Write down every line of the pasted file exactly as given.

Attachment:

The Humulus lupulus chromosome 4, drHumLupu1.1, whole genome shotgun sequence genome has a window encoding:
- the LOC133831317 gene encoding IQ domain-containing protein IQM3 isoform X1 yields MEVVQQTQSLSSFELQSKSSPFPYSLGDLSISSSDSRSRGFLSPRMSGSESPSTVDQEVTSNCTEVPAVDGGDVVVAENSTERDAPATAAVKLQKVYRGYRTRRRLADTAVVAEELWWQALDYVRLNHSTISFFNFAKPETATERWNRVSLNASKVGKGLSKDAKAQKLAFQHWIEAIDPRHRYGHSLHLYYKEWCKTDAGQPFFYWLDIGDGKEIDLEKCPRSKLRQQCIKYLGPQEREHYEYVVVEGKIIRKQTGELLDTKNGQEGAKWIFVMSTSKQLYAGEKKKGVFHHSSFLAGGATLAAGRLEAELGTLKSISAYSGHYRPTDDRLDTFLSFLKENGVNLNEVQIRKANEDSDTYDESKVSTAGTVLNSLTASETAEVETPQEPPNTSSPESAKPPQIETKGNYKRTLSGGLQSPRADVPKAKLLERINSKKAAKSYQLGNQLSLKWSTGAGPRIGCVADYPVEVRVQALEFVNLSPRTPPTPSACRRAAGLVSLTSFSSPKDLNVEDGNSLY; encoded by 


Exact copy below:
The Humulus lupulus chromosome 4, drHumLupu1.1, whole genome shotgun sequence genome has a window encoding:
- the LOC133831317 gene encoding IQ domain-containing protein IQM3 isoform X1 yields MEVVQQTQSLSSFELQSKSSPFPYSLGDLSISSSDSRSRGFLSPRMSGSESPSTVDQEVTSNCTEVPAVDGGDVVVAENSTERDAPATAAVKLQKVYRGYRTRRRLADTAVVAEELWWQALDYVRLNHSTISFFNFAKPETATERWNRVSLNASKVGKGLSKDAKAQKLAFQHWIEAIDPRHRYGHSLHLYYKEWCKTDAGQPFFYWLDIGDGKEIDLEKCPRSKLRQQCIKYLGPQEREHYEYVVVEGKIIRKQTGELLDTKNGQEGAKWIFVMSTSKQLYAGEKKKGVFHHSSFLAGGATLAAGRLEAELGTLKSISAYSGHYRPTDDRLDTFLSFLKENGVNLNEVQIRKANEDSDTYDESKVSTAGTVLNSLTASETAEVETPQEPPNTSSPESAKPPQIETKGNYKRTLSGGLQSPRADVPKAKLLERINSKKAAKSYQLGNQLSLKWSTGAGPRIGCVADYPVEVRVQALEFVNLSPRTPPTPSACRRAAGLVSLTSFSSPKDLNVEDGNSLY; encoded by 